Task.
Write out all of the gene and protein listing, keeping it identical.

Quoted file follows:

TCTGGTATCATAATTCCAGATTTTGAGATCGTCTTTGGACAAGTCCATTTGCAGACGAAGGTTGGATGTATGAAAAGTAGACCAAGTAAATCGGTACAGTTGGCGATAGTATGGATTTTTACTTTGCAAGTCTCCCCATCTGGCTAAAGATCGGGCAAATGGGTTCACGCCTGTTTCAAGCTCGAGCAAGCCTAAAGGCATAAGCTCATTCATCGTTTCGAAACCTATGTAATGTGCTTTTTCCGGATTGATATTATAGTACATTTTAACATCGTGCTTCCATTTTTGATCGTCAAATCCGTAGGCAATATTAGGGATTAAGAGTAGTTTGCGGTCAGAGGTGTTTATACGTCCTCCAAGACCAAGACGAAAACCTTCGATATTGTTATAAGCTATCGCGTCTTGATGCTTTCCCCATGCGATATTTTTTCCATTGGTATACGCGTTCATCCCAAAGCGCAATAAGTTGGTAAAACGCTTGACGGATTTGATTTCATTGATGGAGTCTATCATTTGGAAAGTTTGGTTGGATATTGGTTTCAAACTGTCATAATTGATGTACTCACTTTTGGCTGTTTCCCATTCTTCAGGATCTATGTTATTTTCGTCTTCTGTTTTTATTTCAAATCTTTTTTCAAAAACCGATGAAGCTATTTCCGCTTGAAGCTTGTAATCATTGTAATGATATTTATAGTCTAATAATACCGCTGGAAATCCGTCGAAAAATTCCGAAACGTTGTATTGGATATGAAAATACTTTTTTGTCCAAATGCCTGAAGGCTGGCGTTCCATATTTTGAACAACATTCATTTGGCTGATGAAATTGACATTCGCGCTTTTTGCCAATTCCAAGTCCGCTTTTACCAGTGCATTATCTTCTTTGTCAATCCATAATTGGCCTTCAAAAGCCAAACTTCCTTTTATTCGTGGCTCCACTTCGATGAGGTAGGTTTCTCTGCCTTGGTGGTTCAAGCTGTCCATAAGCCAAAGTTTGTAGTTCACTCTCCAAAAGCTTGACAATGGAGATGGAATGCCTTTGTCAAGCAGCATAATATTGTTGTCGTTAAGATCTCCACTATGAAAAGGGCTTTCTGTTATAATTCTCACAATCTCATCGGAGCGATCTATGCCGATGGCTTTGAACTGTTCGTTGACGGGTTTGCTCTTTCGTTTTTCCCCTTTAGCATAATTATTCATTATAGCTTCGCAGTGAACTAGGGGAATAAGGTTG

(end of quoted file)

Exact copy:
TCTGGTATCATAATTCCAGATTTTGAGATCGTCTTTGGACAAGTCCATTTGCAGACGAAGGTTGGATGTATGAAAAGTAGACCAAGTAAATCGGTACAGTTGGCGATAGTATGGATTTTTACTTTGCAAGTCTCCCCATCTGGCTAAAGATCGGGCAAATGGGTTCACGCCTGTTTCAAGCTCGAGCAAGCCTAAAGGCATAAGCTCATTCATCGTTTCGAAACCTATGTAATGTGCTTTTTCCGGATTGATATTATAGTACATTTTAACATCGTGCTTCCATTTTTGATCGTCAAATCCGTAGGCAATATTAGGGATTAAGAGTAGTTTGCGGTCAGAGGTGTTTATACGTCCTCCAAGACCAAGACGAAAACCTTCGATATTGTTATAAGCTATCGCGTCTTGATGCTTTCCCCATGCGATATTTTTTCCATTGGTATACGCGTTCATCCCAAAGCGCAATAAGTTGGTAAAACGCTTGACGGATTTGATTTCATTGATGGAGTCTATCATTTGGAAAGTTTGGTTGGATATTGGTTTCAAACTGTCATAATTGATGTACTCACTTTTGGCTGTTTCCCATTCTTCAGGATCTATGTTATTTTCGTCTTCTGTTTTTATTTCAAATCTTTTTTCAAAAACCGATGAAGCTATTTCCGCTTGAAGCTTGTAATCATTGTAATGATATTTATAGTCTAATAATACCGCTGGAAATCCGTCGAAAAATTCCGAAACGTTGTATTGGATATGAAAATACTTTTTTGTCCAAATGCCTGAAGGCTGGCGTTCCATATTTTGAACAACATTCATTTGGCTGATGAAATTGACATTCGCGCTTTTTGCCAATTCCAAGTCCGCTTTTACCAGTGCATTATCTTCTTTGTCAATCCATAATTGGCCTTCAAAAGCCAAACTTCCTTTTATTCGTGGCTCCACTTCGATGAGGTAGGTTTCTCTGCCTTGGTGGTTCAAGCTGTCCATAAGCCAAAGTTTGTAGTTCACTCTCCAAAAGCTTGACAATGGAGATGGAATGCCTTTGTCAAGCAGCATAATATTGTTGTCGTTAAGATCTCCACTATGAAAAGGGCTTTCTGTTATAATTCTCACAATCTCATCGGAGCGATCTATGCCGATGGCTTTGAACTGTTCGTTGACGGGTTTGCTCTTTCGTTTTTCCCCTTTAGCATAATTATTCATTATAGCTTCGCAGTGAACTAGGGGAATAAGGTTG